The Common Good
July 2013

Five Questions for Susan Burton

by Dawn Cherie Araujo | July 2013

Susan Burton, founder of A New Way of Life Reentry Project

Susan Burton, photo by Kathleen Toner

Bio: Founder of A New Way of Life Reentry Project in California, which has provided housing and support for more than 500 formerly incarcerated women.

1. What motivated you to start A New Way of Life in 1998?
Through the kindness of a special person, I was able to access treatment services in Santa Monica [Calif.] after the sixth and final time I was released from prison. This was a new phenomenon for me. I am originally from South Los Angeles, and I was amazed that such resources were available in this more-affluent part of the city. I began to wonder why those same resources were not available in my home community—an area so heavily impacted by the “war on drugs.” I knew the need was desperate, and I wanted to bring those resources to South L.A. My work since then has been, and continues to be, a work of faith. I step out in faith, and God shows up.

2. In what way is the current criminal justice system bad for women and families?
I can’t think of a way that it’s good for anyone. The current system treats everyone inhumanely. It puts them into the category of slaves. It exploits their families. It kills their hopes and dreams. Our mission is to address the needs of people who have been negatively and cruelly treated by the criminal justice system and to restore their hopes and dreams by treating them with dignity and respect.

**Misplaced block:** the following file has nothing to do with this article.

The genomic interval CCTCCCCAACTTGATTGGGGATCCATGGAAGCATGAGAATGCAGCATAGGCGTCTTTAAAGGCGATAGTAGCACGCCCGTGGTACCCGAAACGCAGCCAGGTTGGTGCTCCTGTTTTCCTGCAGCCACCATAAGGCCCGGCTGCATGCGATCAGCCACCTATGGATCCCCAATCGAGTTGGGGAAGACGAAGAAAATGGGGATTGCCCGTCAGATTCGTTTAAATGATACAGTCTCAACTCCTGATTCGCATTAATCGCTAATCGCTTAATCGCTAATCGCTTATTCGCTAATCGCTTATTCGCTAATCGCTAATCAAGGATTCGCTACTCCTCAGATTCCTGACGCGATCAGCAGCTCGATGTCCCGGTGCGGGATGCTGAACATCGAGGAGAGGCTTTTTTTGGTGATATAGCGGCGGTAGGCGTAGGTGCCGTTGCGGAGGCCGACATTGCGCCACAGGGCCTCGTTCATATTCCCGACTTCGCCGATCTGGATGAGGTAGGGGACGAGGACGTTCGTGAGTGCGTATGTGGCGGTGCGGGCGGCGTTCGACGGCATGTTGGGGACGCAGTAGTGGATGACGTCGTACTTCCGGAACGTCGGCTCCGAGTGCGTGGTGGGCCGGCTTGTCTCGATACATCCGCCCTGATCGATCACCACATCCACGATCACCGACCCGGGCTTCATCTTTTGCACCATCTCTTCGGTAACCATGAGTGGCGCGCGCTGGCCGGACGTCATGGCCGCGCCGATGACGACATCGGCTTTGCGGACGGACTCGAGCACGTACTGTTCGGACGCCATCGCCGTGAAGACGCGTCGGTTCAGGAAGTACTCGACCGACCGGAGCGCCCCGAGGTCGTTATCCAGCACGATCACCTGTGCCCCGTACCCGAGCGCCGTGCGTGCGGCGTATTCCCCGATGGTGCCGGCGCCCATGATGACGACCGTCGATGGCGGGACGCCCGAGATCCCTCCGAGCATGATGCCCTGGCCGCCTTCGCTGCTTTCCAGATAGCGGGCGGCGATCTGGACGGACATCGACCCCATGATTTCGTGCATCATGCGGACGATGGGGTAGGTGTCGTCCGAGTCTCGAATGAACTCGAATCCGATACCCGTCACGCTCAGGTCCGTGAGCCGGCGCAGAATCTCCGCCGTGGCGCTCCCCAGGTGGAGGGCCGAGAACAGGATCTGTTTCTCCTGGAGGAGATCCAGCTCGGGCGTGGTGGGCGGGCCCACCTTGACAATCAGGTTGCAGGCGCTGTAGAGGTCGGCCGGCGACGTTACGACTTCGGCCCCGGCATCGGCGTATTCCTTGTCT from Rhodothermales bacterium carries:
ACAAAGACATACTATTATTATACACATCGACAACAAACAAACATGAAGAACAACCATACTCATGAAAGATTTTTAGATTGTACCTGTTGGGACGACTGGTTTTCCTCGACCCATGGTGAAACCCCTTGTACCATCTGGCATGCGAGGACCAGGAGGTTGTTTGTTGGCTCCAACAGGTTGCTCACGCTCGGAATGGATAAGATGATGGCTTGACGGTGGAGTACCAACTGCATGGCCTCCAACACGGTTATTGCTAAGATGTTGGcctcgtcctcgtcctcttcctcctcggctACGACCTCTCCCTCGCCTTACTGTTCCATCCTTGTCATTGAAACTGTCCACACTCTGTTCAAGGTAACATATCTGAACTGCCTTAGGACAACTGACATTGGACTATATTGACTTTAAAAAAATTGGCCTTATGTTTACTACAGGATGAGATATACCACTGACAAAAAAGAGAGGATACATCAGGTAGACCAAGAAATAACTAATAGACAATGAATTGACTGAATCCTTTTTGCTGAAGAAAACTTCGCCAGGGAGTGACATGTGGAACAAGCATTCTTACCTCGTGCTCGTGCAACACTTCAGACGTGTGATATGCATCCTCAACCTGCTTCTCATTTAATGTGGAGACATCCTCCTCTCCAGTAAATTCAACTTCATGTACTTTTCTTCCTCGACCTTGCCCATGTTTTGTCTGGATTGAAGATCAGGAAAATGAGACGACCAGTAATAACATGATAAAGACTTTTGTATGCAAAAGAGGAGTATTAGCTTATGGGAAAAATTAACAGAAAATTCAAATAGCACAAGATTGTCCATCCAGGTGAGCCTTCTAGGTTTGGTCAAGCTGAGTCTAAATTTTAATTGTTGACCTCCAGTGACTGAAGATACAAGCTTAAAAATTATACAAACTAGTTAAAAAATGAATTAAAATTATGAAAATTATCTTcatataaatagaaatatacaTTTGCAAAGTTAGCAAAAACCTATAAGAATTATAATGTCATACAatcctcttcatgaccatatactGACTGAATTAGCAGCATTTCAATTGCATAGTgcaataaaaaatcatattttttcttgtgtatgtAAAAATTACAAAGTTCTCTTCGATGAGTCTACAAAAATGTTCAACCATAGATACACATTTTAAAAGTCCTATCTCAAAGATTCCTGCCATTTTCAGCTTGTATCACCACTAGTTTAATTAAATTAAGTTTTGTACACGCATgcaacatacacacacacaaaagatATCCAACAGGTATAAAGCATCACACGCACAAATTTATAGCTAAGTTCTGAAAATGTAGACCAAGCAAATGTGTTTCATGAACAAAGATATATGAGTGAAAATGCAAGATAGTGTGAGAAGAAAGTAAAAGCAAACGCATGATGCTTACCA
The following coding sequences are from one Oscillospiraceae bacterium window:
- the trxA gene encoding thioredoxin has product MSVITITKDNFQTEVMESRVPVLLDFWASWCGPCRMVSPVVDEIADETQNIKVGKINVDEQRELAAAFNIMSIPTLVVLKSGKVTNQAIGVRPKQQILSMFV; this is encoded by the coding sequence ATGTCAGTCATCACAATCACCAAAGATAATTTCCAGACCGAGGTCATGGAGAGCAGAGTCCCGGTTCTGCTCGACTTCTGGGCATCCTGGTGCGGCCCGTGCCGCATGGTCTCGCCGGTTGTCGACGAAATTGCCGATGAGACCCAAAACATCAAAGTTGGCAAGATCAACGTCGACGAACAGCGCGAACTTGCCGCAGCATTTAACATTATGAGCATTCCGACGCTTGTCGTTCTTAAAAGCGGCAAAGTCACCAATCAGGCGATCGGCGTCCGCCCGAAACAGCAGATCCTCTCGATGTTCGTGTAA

3. Many women enter into incarceration through a trauma-to-substance abuse chain. For example, you began using drugs after your son was killed. What can be done to prevent that first use of drugs?
We need to ensure that counseling and therapy are provided to all who need it. Also, we need to build a society that is less about retribution and more about rehabilitation. We need a society that understands that we all make mistakes. If mistakes are made, people should be held to a level of accountability, and they should make amends for those mistakes. However, that doesn’t mean that they must be punished for those mistakes for the rest of their lives.

4. Your organization supports expunging criminal records. Why is that important?
I don’t believe that expungements are a “be-all and end- all.” They provide only a partial remedy to successful community re-entries. An expungement can help some individuals not have to “check the box” on various applications, such as those for employment, housing, insurance, etc.

For example, “Ms. R” was a resident in one of our re-entry homes for almost two years. She was in her 60s, enrolled in school, and living a sober and productive lifestyle. But because of her criminal record, her rental applications for housing were consistently denied. Through A New Way of Life’s advocacy on her behalf, she was finally able to access permanent housing in 2012.

5. What is your favorite success story?
Every time I pick up a woman from prison or jail, I’m filled with so much hope. I’m seeing them successfully discharged from parole. I’m seeing them get their children back. And I’m seeing women get their lives back on track.

—Interview by Dawn Araujo

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